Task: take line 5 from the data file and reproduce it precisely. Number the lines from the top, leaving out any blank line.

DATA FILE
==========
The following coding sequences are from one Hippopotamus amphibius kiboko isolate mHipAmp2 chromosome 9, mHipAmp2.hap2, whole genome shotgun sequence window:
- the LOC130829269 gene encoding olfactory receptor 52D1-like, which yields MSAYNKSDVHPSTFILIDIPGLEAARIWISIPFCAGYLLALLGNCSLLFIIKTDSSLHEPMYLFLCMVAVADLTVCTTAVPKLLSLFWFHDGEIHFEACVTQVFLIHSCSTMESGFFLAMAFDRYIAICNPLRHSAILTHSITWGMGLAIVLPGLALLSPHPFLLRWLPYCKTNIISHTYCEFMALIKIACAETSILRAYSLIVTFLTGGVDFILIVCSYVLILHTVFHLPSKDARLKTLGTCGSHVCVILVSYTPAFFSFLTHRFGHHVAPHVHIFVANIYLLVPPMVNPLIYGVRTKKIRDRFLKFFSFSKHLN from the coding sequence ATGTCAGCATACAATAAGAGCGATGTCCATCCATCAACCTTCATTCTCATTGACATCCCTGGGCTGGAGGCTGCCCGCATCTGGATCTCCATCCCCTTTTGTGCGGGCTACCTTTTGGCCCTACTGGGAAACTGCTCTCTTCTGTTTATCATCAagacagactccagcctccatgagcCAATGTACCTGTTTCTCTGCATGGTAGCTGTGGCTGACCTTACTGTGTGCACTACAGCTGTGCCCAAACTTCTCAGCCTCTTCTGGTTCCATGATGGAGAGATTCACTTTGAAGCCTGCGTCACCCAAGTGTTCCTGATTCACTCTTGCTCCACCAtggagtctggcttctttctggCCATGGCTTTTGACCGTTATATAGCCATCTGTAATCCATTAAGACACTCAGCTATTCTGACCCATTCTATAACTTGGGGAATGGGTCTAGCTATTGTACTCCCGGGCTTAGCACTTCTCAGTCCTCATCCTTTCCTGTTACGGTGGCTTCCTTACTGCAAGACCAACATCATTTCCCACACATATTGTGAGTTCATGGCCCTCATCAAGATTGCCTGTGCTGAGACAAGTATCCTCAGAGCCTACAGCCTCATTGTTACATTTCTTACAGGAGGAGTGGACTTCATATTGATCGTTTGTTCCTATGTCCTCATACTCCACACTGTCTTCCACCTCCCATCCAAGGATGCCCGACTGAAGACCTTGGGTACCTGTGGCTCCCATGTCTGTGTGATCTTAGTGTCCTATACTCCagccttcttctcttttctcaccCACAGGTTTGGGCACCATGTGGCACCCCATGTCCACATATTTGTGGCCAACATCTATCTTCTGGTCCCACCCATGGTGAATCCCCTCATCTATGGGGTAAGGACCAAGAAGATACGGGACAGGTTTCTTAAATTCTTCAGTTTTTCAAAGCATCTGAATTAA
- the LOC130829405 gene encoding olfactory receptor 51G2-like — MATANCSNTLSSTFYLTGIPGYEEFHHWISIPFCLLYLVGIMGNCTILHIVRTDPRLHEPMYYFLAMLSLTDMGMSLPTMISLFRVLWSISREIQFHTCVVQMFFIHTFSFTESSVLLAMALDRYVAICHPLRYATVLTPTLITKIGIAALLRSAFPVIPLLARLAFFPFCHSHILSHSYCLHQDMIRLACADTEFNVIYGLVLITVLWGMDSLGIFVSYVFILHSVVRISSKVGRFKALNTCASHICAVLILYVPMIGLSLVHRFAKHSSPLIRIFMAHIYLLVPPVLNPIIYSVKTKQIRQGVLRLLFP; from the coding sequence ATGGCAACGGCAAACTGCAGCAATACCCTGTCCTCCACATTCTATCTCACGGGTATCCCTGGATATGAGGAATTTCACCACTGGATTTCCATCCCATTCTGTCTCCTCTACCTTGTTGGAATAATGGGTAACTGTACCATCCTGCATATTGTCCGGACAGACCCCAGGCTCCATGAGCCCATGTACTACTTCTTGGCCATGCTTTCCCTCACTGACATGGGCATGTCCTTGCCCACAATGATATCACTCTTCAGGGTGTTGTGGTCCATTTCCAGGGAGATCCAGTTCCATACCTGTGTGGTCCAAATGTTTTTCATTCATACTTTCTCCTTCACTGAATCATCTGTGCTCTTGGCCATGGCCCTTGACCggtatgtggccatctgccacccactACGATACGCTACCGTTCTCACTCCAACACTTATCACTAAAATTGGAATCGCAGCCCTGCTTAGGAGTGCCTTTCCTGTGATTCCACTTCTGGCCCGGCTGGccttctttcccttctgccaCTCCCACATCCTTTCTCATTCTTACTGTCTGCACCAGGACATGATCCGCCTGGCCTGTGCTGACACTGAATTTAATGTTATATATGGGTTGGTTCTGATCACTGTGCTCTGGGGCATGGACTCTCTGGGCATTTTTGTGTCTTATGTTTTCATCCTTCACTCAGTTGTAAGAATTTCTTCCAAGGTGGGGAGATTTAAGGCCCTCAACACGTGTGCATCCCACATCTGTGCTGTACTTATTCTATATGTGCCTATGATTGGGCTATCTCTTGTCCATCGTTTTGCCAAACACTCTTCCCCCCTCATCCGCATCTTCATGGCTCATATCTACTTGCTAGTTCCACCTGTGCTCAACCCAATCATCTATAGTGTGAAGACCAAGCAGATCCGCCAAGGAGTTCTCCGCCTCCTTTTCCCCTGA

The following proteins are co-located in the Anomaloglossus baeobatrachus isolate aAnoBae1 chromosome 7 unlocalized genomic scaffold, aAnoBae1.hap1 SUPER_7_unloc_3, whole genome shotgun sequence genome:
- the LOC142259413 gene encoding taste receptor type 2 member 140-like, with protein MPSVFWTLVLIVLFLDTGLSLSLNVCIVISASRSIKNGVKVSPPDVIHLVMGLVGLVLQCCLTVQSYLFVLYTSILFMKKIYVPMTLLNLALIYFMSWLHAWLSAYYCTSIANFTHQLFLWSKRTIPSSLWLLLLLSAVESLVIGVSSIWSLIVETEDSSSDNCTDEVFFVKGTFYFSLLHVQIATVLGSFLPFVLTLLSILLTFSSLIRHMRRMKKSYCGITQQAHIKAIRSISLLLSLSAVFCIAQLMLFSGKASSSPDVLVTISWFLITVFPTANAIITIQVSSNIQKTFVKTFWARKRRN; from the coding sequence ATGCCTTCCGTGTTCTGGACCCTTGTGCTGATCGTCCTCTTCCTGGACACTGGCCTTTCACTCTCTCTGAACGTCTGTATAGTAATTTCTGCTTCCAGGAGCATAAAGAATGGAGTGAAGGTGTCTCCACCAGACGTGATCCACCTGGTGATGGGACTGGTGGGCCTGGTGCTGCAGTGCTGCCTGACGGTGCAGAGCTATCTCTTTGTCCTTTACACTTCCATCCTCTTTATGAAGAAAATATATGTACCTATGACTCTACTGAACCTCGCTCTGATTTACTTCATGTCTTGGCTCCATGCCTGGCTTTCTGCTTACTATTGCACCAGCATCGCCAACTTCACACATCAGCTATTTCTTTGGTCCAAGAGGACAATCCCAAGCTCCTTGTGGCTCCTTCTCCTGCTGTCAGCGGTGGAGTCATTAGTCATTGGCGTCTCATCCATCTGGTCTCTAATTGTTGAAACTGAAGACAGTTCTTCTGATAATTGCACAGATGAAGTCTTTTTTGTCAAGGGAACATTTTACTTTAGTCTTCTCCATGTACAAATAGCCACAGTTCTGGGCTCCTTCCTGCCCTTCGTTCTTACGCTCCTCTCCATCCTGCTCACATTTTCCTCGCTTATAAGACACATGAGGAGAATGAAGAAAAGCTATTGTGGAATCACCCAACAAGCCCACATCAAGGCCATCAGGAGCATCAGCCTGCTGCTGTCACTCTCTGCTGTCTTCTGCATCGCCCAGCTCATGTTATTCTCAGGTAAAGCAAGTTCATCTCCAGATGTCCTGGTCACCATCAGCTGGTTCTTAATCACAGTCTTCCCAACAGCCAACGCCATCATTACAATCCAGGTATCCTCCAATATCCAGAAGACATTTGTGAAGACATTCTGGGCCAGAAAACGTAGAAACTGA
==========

- the LOC142259413 gene encoding taste receptor type 2 member 140-like, with protein MPSVFWTLVLIVLFLDTGLSLSLNVCIVISASRSIKNGVKVSPPDVIHLVMGLVGLVLQCCLTVQSYLFVLYTSILFMKKIYVPMTLLNLALIYFMSWLHAWLSAYYCTSIANFTHQLFLWSKRTIPSSLWLLLLLSAVESLVIGVSSIWSLIVETEDSSSDNCTDEVFFVKGTFYFSLLHVQIATVLGSFLPFVLTLLSILLTFSSLIRHMRRMKKSYCGITQQAHIKAIRSISLLLSLSAVFCIAQLMLFSGKASSSPDVLVTISWFLITVFPTANAIITIQVSSNIQKTFVKTFWARKRRN; from the coding sequence ATGCCTTCCGTGTTCTGGACCCTTGTGCTGATCGTCCTCTTCCTGGACACTGGCCTTTCACTCTCTCTGAACGTCTGTATAGTAATTTCTGCTTCCAGGAGCATAAAGAATGGAGTGAAGGTGTCTCCACCAGACGTGATCCACCTGGTGATGGGACTGGTGGGCCTGGTGCTGCAGTGCTGCCTGACGGTGCAGAGCTATCTCTTTGTCCTTTACACTTCCATCCTCTTTATGAAGAAAATATATGTACCTATGACTCTACTGAACCTCGCTCTGATTTACTTCATGTCTTGGCTCCATGCCTGGCTTTCTGCTTACTATTGCACCAGCATCGCCAACTTCACACATCAGCTATTTCTTTGGTCCAAGAGGACAATCCCAAGCTCCTTGTGGCTCCTTCTCCTGCTGTCAGCGGTGGAGTCATTAGTCATTGGCGTCTCATCCATCTGGTCTCTAATTGTTGAAACTGAAGACAGTTCTTCTGATAATTGCACAGATGAAGTCTTTTTTGTCAAGGGAACATTTTACTTTAGTCTTCTCCATGTACAAATAGCCACAGTTCTGGGCTCCTTCCTGCCCTTCGTTCTTACGCTCCTCTCCATCCTGCTCACATTTTCCTCGCTTATAAGACACATGAGGAGAATGAAGAAAAGCTATTGTGGAATCACCCAACAAGCCCACATCAAGGCCATCAGGAGCATCAGCCTGCTGCTGTCACTCTCTGCTGTCTTCTGCATCGCCCAGCTCATGTTATTCTCAGGTAAAGCAAGTTCATCTCCAGATGTCCTGGTCACCATCAGCTGGTTCTTAATCACAGTCTTCCCAACAGCCAACGCCATCATTACAATCCAGGTATCCTCCAATATCCAGAAGACATTTGTGAAGACATTCTGGGCCAGAAAACGTAGAAACTGA